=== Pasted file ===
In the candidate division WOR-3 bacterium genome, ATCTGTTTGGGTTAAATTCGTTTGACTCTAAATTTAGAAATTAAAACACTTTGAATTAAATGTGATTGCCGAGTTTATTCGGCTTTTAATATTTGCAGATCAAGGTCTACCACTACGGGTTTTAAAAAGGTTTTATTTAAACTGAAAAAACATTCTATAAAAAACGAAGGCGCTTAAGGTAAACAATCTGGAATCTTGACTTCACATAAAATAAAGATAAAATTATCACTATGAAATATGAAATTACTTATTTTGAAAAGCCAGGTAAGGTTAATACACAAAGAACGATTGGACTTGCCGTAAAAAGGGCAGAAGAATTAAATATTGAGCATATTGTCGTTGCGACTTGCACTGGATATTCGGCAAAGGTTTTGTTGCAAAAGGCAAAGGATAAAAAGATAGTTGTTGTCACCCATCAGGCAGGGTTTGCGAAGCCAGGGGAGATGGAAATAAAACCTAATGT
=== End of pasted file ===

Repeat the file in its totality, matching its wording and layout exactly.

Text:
In the candidate division WOR-3 bacterium genome, ATCTGTTTGGGTTAAATTCGTTTGACTCTAAATTTAGAAATTAAAACACTTTGAATTAAATGTGATTGCCGAGTTTATTCGGCTTTTAATATTTGCAGATCAAGGTCTACCACTACGGGTTTTAAAAAGGTTTTATTTAAACTGAAAAAACATTCTATAAAAAACGAAGGCGCTTAAGGTAAACAATCTGGAATCTTGACTTCACATAAAATAAAGATAAAATTATCACTATGAAATATGAAATTACTTATTTTGAAAAGCCAGGTAAGGTTAATACACAAAGAACGATTGGACTTGCCGTAAAAAGGGCAGAAGAATTAAATATTGAGCATATTGTCGTTGCGACTTGCACTGGATATTCGGCAAAGGTTTTGTTGCAAAAGGCAAAGGATAAAAAGATAGTTGTTGTCACCCATCAGGCAGGGTTTGCGAAGCCAGGGGAGATGGAAATAAAACCTAATGT